"Adolescents these days suffer from a variety of issues, especially because of their changing lifestyle choices. We have asked all branches of IMA to have such weekly clinics. We also have a team working on standard protocol in this regard, such that we'll have a uniform literature to adhere to," said Dr KK Aggarwal, honorary secretary of the IMA.

About 22 per cent of India's population consists of adolescents, who are at an age in their lives when problems like emotional disturbances, depression, low self-esteem, etc, tend to wreak havoc on their psychological and physiological well-being. Rapid physical growth and sexual developments also occur at this age, leaving many teens confused and perplexed.

Shedding more light on these observations, Dr Neville Misquitta, a psychiatrist and consultant at Pathfinder Clinic in Magarpatta, said, "Adolescents mainly suffer anxiety and depression. Many of them are also addicted to narcotics. Their parents notice problems when academic performance suffers as a result of these issues and come to us. Watch out for warning signs like sleep problems, suicidal thoughts, drug usage, etc. And, instead of scolding them, professional help must be sought from medical healthcare workers."

Teenage pregnancy and spread of STDs are also on the rise. Half of India's female population has had a child before attaining the age of 20, according to Indian Paediatrics. The IMA added that girls, who give birth before the age of 15, are five times more likely to die in childbirth compared to women in their 20s. Moreover, problems like plycystic ovarian disease (PCOD) and irregular menstrual cycles are also commonplace these days.

"When girls start menstruating, they are shy of the changes happening in their bodies. These aspects need to be explained to them. parents also need counselling such that they are better equipped to handle these issues. They should talk to their children about the need to be careful with one's sexual urges. And, in case of accidental pregnancies, instead of finding faults with them, they need proper medical care. There might be vaginal infections that they may not share openly, but will come to light when examined by a trained professional," said Dr Shubhada Deoskar, city-based gynaecologist.

Dr Aggarwal further stated that habits picked up during this time tend to have a lifelong impact. "Addictions and eating disorders all start from here. This is the last chance to correct growth lag and malnutrition. Moreover, stunted adolescents give rise to undernourished babies and the cycle continues," he said.

Dr Amol Halbe, president of IMA’ s Pune branch, added, "We have been told to open the clinics, but we're waiting for final protocols and brochures and the official correspondence to arrive. We will then decide on an action plan for Pune."

Vital Statistics
70: Mortality percentage among adults linked to habits picked up during adolescence.
14.5: Median age for marriage in rural areas. Pregnancy usually follows soon after.
25: Percentage of patients under 18 years attending government– run clinics to educate them on STDs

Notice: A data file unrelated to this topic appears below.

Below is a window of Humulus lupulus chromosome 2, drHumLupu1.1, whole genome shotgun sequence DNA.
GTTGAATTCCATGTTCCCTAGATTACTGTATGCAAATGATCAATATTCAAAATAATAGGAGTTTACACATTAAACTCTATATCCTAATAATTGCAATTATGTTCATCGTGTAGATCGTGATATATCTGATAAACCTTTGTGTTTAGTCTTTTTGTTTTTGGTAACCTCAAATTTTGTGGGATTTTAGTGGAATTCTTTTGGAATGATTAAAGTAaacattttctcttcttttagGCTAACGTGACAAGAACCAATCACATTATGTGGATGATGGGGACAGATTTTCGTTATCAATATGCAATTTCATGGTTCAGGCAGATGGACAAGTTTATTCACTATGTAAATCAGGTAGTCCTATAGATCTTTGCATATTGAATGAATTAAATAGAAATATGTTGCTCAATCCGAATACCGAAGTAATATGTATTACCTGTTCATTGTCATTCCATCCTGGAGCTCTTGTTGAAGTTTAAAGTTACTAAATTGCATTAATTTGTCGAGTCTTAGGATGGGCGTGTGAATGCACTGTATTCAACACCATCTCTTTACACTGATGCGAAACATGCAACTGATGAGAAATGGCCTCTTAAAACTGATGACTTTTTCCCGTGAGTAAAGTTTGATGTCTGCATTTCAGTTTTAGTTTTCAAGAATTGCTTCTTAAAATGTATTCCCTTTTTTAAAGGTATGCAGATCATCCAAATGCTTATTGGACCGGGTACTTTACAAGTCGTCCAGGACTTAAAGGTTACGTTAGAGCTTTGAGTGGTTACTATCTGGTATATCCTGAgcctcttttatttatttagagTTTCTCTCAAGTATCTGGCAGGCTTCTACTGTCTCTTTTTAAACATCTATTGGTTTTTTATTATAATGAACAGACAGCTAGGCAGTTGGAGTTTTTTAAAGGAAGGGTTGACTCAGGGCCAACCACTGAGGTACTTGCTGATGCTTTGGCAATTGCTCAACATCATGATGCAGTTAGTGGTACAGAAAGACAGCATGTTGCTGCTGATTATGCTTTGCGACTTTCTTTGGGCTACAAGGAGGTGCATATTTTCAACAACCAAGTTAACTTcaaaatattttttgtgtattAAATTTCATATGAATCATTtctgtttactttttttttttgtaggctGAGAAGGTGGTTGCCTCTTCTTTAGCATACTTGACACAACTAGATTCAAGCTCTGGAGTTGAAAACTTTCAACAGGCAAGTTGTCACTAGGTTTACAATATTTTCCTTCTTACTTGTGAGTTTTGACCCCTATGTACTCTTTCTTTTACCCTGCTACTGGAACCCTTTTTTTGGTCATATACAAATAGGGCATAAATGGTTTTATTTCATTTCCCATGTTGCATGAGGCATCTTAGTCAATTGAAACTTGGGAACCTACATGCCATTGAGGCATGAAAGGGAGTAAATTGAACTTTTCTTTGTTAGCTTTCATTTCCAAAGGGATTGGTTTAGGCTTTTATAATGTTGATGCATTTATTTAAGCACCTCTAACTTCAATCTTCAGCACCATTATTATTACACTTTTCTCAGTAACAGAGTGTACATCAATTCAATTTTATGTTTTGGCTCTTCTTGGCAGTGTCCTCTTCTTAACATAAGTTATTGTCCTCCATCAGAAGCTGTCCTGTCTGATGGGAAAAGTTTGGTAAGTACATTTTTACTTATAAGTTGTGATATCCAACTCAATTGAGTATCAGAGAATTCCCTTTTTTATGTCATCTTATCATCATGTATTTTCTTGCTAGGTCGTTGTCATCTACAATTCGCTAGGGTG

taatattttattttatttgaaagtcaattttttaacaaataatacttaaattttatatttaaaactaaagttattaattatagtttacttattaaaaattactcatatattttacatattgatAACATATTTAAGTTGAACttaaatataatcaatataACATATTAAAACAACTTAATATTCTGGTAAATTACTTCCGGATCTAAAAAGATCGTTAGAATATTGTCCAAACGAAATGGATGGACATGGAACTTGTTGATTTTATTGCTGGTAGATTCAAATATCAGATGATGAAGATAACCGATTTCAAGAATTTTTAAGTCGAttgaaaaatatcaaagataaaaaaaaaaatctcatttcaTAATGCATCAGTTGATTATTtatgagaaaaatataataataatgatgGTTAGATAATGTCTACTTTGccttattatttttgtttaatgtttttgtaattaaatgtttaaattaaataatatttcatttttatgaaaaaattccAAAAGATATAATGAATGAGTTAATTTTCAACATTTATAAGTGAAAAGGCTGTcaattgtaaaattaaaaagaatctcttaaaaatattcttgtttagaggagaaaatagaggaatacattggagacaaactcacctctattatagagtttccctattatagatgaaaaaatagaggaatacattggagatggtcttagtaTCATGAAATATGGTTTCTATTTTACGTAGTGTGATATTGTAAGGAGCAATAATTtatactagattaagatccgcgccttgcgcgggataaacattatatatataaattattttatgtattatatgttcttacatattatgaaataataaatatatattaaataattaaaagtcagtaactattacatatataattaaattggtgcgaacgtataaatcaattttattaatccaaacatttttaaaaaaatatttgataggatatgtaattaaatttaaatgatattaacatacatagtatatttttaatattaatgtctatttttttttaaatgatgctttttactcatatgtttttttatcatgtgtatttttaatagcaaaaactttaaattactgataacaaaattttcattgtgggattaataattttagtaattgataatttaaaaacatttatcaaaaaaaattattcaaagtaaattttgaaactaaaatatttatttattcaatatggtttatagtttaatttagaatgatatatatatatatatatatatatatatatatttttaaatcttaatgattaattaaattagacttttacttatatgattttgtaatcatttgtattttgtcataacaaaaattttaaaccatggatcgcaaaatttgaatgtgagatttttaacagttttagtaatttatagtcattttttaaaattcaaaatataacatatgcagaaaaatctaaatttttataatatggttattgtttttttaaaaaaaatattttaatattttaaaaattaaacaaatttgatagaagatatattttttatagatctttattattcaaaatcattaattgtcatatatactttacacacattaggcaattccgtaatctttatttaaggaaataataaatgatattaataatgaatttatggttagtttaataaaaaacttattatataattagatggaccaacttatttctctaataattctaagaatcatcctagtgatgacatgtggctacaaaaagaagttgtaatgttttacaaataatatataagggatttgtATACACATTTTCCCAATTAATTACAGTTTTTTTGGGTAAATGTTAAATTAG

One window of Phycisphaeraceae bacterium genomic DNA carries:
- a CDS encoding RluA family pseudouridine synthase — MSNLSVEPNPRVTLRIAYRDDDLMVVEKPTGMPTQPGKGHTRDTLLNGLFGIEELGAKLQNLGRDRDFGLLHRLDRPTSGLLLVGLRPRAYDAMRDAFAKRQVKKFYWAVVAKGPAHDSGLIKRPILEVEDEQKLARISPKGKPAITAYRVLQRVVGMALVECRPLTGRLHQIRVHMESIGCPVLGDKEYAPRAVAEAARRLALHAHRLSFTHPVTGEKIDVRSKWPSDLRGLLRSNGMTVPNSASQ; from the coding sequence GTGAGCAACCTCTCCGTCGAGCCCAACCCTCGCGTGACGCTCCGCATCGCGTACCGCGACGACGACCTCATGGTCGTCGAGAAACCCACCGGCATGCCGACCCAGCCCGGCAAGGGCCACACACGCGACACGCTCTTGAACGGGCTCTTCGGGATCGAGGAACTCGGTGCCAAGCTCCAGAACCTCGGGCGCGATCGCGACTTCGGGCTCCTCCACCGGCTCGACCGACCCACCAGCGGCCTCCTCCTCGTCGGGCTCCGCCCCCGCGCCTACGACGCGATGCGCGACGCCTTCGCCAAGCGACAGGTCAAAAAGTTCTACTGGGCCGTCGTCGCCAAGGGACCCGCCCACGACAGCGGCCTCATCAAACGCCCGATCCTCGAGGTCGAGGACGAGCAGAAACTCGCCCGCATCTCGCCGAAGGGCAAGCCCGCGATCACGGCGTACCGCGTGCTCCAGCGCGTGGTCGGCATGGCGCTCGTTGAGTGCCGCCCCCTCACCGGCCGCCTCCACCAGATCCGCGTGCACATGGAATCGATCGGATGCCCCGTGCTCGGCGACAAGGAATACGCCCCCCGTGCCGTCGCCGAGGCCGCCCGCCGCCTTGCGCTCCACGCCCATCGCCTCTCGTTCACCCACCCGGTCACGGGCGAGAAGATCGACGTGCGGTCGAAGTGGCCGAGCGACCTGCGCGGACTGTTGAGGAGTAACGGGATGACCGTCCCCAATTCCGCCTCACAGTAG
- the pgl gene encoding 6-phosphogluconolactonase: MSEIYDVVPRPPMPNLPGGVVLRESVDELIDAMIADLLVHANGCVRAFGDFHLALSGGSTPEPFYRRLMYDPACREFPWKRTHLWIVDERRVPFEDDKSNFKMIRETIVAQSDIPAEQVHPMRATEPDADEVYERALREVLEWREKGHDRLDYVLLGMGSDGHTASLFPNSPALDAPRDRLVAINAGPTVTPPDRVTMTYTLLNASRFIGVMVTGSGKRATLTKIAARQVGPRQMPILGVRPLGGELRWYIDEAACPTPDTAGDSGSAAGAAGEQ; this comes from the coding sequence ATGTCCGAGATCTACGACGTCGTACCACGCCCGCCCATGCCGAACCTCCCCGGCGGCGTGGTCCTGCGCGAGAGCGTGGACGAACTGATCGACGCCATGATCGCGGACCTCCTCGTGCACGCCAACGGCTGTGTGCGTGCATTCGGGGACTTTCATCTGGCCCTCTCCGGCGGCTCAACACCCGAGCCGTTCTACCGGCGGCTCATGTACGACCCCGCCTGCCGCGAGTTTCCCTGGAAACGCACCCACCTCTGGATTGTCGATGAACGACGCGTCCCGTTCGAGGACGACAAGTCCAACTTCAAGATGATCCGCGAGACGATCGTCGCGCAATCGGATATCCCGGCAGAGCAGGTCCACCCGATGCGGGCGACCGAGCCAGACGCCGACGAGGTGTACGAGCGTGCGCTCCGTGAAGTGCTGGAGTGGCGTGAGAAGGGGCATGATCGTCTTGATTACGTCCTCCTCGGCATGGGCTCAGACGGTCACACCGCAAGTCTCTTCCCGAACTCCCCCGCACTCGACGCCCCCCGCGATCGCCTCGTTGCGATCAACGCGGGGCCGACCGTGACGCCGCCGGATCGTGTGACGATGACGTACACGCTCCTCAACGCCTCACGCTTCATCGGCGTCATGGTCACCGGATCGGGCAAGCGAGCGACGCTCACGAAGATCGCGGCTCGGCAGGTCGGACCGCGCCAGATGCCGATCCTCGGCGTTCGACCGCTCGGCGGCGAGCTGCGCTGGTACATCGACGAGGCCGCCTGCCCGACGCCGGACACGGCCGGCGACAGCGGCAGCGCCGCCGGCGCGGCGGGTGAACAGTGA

70,000: Annual deaths worldwide related to pregnancy and childbirth among girls between ages 15 and 19.
No need to panic, says IMA
Tribune News Service: Chandigarh, January 25: Following one confirmed case of Congo fever resulting in the death of a 35-year-old male nurse at the AIIMS, New Delhi, two days ago, the Indian Medical Association (IMA) today issued a white paper to all its members (doctors) providing information on the virus. The white paper, compiled by Dr KK Aggarwal, IMA secretary general, stated that there was no need to panic as the disease was not new and its treatment was available. Two days ago, the National Institute of Virology in Pune confirmed that a male nurse died of extensive internal bleeding due to contagious Congo fever. The nurse from a private hospital in Jodhpur was among five members of the nursing staff who developed flu-like symptoms. The fever is common in Africa, Asia, Eastern Europe and the Middle East. In India, CCHF was first confirmed in a nosocomial outbreak in 2011 in Gujarat. About Crimean-Congo haemorrhagic fever It is a severe, potentially fatal disease in humans caused by CCHF tick-borne virus (Nairovirus) of the Bunyaviridae family. The virus is transmitted through tick bites, contact with a patient suffering from CCHF or contact with blood or tissue from the infected livestock.
IMA to open 1,700 adolescent clinics
NEW DELHI, The Indian Medical Association (IMA) will open 1,700 adolescent clinics in the country to educate the girl child on lifestyle and on reproductive and mental health. At present two lakh children die of diarrhoea and three lakh due to pneumonia every year, which is not acceptable to the medical profession, IMA secretary general K.K. Aggrawal said Saturday. "No child should die of diarrhoea and pneumonia," he said at the annual conference of the Indian Academy of Pediatrics. "Why report a rare congo fever death and not report a preventable neo– natal death?" asked Aggarwal to over 2,500 child specialists who gathered in the city. He said the IMA will open 1,700 adolescent clinics in the country. No child should die just because preventive and infrastructure facilities are not available for treating diarrhoea and pneumonia. For every neo-natal death, someone should be held accountable. The IMA will sensitise over 2.5 lakh doctors on the subject, he added.